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When Dodge Won The MTEG Grand National Sport Truck Championship

Posted in Features on February 15, 2017
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Ivan Stewart called it a "back alley brawl”. It was, but this was with Grand National Sport Trucks. And it was held in a town not known for its Off-road racing, Oakland, California.

In the 1991 Mickey Thompson Off-Road Championship Gran Prix season (MTEG) finale, the Walker Evans-Glen Harris Dodge team was challenging the ‘unbeatable’ Toyota team. Evans was a very accomplished driver, with a number of Baja class wins and an overall at the 1979 Baja 1000. Likewise, Harris had started racing in short course when he was 17, and was a seasoned driver with many wins under his belt.

The late Mickey Thompson began the Manufacturers Cup Challenge in 1983 by and it recognized outstanding performance by a vehicle manufacturer competing in the Grand National Truck class.

At this final race of the season, Dodge was about to unseat the Toyota Team’s hold on the Manufacturers Cup, which they had won 7 years in a row, from 1983 to 1990. The Dodge team led by a slim 19 points when the entire Mickey Thompson circus arrived at the home of the Raiders Oakland Stadium. The Challenge used a convoluted system of points, depending on qualifying positions, heats and final race finishing positions to determine the year end champion.

“Walker’s team sponsors Walter Voss (Dodge), Mike Gaughn (Barbary Coast Hotel) and a Goodyear tire rep all came to me, one at a time, and told me this was a ‘do or die’ situation, and said everything was on my shoulders that night. They just told me to be consistent and get those points needed to take the Championship” Glenn said.

The Evans-Harris team was leading by 19 points going into the event, but the Dodge team’s lead shrank to 12 points when Rod Millen and Ivan qualified one-two and earned seven points for Toyota on race morning. That evening, in the opening first heat, Evans and his Dodge won with Harris finishing fifth. Stewart was DNF and Millen was fourth. That got Dodge back to a 25-point lead.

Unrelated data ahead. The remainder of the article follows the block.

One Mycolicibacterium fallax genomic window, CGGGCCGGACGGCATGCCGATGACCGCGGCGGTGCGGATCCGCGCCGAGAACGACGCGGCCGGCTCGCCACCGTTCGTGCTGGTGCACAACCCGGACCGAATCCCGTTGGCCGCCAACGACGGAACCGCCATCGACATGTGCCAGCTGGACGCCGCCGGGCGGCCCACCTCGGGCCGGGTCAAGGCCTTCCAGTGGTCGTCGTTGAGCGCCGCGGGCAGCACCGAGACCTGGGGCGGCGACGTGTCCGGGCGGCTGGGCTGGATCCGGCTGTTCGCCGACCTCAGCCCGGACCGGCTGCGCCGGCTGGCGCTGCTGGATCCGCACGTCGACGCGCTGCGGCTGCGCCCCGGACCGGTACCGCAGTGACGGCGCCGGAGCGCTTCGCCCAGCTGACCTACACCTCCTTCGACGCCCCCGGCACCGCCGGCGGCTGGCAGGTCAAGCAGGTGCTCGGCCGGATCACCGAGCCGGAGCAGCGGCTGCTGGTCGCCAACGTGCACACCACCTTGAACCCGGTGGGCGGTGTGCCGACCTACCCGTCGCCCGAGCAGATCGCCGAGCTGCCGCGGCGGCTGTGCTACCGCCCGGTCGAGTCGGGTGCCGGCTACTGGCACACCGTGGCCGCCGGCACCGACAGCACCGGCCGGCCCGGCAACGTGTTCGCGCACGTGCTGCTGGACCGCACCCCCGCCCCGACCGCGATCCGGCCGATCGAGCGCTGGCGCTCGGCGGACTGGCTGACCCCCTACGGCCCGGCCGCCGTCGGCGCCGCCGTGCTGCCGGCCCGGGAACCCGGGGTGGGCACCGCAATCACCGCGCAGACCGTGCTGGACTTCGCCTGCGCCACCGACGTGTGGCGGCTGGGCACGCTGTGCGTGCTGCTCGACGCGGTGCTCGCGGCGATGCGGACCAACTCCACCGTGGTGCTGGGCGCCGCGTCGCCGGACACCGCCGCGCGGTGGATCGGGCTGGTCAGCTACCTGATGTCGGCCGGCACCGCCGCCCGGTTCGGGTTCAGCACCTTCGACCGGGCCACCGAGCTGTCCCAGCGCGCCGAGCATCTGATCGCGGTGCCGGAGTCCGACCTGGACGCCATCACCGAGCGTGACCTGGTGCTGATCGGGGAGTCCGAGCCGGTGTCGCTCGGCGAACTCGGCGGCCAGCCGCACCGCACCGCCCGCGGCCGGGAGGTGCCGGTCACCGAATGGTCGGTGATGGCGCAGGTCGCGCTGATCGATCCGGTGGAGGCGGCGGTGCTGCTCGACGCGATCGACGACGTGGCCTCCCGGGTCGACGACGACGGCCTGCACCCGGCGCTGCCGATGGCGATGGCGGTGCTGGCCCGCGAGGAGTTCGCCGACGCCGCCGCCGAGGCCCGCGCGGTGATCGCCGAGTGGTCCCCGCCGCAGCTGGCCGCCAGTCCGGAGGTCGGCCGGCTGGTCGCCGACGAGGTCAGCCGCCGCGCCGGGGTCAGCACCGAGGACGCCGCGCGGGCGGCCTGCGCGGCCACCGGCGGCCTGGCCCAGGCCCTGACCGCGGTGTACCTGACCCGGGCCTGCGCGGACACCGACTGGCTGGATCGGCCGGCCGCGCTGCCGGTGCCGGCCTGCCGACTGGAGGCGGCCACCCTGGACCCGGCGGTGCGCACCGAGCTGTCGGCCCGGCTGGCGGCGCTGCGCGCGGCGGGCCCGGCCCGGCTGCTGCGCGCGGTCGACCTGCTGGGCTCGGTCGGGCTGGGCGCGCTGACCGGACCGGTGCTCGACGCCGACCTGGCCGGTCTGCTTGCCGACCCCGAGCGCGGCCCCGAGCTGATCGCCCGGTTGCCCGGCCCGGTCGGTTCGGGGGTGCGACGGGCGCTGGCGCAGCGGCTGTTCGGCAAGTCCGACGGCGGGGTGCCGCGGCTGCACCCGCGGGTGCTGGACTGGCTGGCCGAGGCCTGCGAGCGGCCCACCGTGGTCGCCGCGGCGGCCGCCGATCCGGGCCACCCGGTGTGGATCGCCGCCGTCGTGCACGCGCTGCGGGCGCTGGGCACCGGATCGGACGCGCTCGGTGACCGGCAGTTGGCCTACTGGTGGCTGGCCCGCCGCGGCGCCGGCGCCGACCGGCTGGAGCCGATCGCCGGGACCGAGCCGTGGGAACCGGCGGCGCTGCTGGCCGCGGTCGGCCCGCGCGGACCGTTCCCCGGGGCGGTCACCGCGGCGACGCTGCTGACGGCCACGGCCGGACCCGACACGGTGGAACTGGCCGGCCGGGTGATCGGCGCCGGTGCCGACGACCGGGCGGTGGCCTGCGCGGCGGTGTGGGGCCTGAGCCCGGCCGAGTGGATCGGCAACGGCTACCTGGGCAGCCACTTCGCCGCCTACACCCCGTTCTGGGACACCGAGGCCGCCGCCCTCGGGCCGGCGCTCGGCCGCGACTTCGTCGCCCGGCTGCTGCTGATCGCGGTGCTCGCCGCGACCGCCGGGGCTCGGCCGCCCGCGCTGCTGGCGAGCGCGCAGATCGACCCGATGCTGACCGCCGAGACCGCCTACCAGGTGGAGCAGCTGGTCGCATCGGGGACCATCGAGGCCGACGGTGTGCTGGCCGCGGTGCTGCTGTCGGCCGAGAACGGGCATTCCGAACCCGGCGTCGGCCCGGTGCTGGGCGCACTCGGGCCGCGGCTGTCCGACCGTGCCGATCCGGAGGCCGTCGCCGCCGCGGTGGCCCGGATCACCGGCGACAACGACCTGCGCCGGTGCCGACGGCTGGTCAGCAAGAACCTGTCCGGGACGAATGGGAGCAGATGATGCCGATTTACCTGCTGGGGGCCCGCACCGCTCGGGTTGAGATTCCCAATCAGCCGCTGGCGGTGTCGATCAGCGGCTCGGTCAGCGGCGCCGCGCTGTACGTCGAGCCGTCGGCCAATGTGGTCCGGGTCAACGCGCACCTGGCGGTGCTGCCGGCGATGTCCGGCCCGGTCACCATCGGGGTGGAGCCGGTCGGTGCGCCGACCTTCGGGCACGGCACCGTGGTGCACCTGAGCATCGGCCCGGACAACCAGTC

But that was short-lived, when in the second heat the Toyotas finished one-two and the Dodge team’s 25 points vanished. Going into the final event, points were dead even.

The packed crowd was entertained by the other class races (Super 1600 buggies, Ultra-stock ‘funny’ cars, and the bike and quads), while the real drama was going on in the pits. Crews worked feverishly on their trucks, replacing wheels, tires, body panels, brakes and every thing else but an engine to prepare for the truck finals, the last race of the night.

As the factory trucks (with a few independents thrown in for good measure) lined up for the start, with engines revving loudly, MTEG starter Jerry Stansbury ran from vehicle to vehicle to make sure the engines were running and the drivers were paying attention to the man with the flag.

When the flag dropped for the 12 lap main event, it looked like Toyota was headed for the Championship as Rod Millen led, but half-way through he pulled up with troubles and dropped out. Ivan Stewart passed Rob MacCachren in his Ford for the lead, and finished there. But it wasn’t enough; Walker had placed second and ‘Mr. Consistent’ Glenn Harris was fourth, which gave Dodge the Championship. Mayhem broke out in Walker’s pit. “The place went nuts,” said Harris.

But the drama wasn’t quite over--- the rough driving committee declared that Stewart broadsided MacCachren when he passed him for the lead, and gave the final race first place win to Walker Evans. Evans also captured the class driver’s championship.

Final point tally was Dodge 842, Toyota 786, with Nissan (Roger Mears’ team) 662.

Postcript: Glenn Harris’s teammates and sponsors don’t forget the contribution he made that night. “Everytime I see someone from that team, even to this day, they come up and pat me on the back and say what a great achievement that was” says Glenn.

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